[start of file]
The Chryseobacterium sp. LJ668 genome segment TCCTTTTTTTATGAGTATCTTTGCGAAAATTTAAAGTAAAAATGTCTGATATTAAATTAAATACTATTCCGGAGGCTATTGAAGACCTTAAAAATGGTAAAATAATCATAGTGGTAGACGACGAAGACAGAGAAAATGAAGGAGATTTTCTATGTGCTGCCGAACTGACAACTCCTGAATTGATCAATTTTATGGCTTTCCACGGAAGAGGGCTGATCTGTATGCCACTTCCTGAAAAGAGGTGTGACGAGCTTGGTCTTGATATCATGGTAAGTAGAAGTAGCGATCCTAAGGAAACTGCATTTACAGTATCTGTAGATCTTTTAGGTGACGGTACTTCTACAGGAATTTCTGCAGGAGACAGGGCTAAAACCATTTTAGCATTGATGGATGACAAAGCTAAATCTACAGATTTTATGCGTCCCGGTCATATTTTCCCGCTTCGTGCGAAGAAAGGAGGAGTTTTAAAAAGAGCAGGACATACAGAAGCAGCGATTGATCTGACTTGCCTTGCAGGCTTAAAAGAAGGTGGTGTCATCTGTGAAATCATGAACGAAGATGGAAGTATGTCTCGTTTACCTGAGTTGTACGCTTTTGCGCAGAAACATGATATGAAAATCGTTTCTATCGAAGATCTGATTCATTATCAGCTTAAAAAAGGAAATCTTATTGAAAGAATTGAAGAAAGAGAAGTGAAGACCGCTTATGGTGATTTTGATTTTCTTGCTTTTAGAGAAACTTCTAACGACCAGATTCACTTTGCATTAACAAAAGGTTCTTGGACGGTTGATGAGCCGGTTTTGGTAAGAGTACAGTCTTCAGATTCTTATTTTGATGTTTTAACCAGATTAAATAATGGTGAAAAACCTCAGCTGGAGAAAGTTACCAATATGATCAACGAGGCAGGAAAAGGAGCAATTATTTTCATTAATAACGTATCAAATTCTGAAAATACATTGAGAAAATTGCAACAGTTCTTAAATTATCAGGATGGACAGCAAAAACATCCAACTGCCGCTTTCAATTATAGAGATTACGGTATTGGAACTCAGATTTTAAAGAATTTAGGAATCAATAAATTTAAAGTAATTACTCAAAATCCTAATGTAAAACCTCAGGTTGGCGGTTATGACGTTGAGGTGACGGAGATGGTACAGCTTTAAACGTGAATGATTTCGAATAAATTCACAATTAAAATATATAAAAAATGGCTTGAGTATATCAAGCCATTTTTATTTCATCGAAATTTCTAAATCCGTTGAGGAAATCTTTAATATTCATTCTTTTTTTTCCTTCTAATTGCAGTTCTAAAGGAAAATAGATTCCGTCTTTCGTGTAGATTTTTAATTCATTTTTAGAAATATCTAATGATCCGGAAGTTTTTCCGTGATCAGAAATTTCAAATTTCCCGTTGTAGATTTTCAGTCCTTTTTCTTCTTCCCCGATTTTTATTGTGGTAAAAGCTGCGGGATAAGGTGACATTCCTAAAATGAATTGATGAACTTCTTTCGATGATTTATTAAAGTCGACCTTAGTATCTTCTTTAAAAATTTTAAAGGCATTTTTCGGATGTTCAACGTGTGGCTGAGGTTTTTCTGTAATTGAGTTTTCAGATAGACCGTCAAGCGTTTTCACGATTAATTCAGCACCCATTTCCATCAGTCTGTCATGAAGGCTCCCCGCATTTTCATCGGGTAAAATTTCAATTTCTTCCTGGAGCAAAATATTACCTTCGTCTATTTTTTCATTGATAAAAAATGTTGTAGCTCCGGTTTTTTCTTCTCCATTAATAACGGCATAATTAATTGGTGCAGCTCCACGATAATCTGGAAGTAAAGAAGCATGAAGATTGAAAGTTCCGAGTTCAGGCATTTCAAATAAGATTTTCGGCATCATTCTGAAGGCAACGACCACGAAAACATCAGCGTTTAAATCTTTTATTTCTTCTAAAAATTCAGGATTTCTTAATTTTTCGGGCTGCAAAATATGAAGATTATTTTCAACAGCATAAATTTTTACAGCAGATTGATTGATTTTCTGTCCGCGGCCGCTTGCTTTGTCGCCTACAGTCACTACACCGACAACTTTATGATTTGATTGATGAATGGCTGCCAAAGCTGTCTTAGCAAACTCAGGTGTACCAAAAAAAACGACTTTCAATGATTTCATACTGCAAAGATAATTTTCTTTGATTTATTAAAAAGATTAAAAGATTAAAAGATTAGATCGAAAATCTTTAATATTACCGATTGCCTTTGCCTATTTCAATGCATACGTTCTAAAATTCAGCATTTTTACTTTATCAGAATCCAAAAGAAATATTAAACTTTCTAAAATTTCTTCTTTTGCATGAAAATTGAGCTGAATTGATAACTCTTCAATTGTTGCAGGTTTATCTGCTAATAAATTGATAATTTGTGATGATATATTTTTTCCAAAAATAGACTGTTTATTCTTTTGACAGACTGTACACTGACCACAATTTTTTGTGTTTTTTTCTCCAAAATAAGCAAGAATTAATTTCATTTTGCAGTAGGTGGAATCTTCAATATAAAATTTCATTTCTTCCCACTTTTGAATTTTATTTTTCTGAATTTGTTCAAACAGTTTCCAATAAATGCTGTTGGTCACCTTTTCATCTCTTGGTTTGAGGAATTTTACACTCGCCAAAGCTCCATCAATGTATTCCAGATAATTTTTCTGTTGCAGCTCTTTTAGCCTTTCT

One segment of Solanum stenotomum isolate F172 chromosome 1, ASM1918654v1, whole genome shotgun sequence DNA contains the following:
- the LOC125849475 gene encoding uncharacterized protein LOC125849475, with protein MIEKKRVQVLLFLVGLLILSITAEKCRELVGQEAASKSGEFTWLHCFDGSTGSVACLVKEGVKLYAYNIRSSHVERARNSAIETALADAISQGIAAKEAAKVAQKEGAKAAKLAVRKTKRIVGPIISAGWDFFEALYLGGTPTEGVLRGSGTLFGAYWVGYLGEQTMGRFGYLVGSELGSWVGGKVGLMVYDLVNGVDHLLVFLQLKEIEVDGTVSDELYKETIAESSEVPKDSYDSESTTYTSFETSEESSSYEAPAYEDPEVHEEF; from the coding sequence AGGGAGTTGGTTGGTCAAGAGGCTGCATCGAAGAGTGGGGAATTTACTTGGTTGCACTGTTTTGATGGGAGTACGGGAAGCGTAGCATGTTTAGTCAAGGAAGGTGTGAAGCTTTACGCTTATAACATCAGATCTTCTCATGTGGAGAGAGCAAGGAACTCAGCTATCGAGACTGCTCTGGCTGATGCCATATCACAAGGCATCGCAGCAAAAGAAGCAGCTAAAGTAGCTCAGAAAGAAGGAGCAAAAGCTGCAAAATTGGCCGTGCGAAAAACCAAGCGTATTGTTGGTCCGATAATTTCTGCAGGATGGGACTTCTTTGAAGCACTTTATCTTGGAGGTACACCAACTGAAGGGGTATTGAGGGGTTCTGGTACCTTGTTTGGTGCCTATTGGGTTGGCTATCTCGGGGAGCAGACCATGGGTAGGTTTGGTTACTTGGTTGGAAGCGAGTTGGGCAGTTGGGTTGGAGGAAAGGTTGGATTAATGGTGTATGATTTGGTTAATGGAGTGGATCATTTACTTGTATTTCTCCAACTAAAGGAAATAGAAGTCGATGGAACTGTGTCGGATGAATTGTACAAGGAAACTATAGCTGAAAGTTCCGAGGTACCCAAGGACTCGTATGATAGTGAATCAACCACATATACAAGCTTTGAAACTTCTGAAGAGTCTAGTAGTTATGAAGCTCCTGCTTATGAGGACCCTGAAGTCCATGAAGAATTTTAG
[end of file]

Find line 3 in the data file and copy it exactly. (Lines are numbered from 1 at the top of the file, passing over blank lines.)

- the LOC125849475 gene encoding uncharacterized protein LOC125849475, with protein MIEKKRVQVLLFLVGLLILSITAEKCRELVGQEAASKSGEFTWLHCFDGSTGSVACLVKEGVKLYAYNIRSSHVERARNSAIETALADAISQGIAAKEAAKVAQKEGAKAAKLAVRKTKRIVGPIISAGWDFFEALYLGGTPTEGVLRGSGTLFGAYWVGYLGEQTMGRFGYLVGSELGSWVGGKVGLMVYDLVNGVDHLLVFLQLKEIEVDGTVSDELYKETIAESSEVPKDSYDSESTTYTSFETSEESSSYEAPAYEDPEVHEEF; from the coding sequence AGGGAGTTGGTTGGTCAAGAGGCTGCATCGAAGAGTGGGGAATTTACTTGGTTGCACTGTTTTGATGGGAGTACGGGAAGCGTAGCATGTTTAGTCAAGGAAGGTGTGAAGCTTTACGCTTATAACATCAGATCTTCTCATGTGGAGAGAGCAAGGAACTCAGCTATCGAGACTGCTCTGGCTGATGCCATATCACAAGGCATCGCAGCAAAAGAAGCAGCTAAAGTAGCTCAGAAAGAAGGAGCAAAAGCTGCAAAATTGGCCGTGCGAAAAACCAAGCGTATTGTTGGTCCGATAATTTCTGCAGGATGGGACTTCTTTGAAGCACTTTATCTTGGAGGTACACCAACTGAAGGGGTATTGAGGGGTTCTGGTACCTTGTTTGGTGCCTATTGGGTTGGCTATCTCGGGGAGCAGACCATGGGTAGGTTTGGTTACTTGGTTGGAAGCGAGTTGGGCAGTTGGGTTGGAGGAAAGGTTGGATTAATGGTGTATGATTTGGTTAATGGAGTGGATCATTTACTTGTATTTCTCCAACTAAAGGAAATAGAAGTCGATGGAACTGTGTCGGATGAATTGTACAAGGAAACTATAGCTGAAAGTTCCGAGGTACCCAAGGACTCGTATGATAGTGAATCAACCACATATACAAGCTTTGAAACTTCTGAAGAGTCTAGTAGTTATGAAGCTCCTGCTTATGAGGACCCTGAAGTCCATGAAGAATTTTAG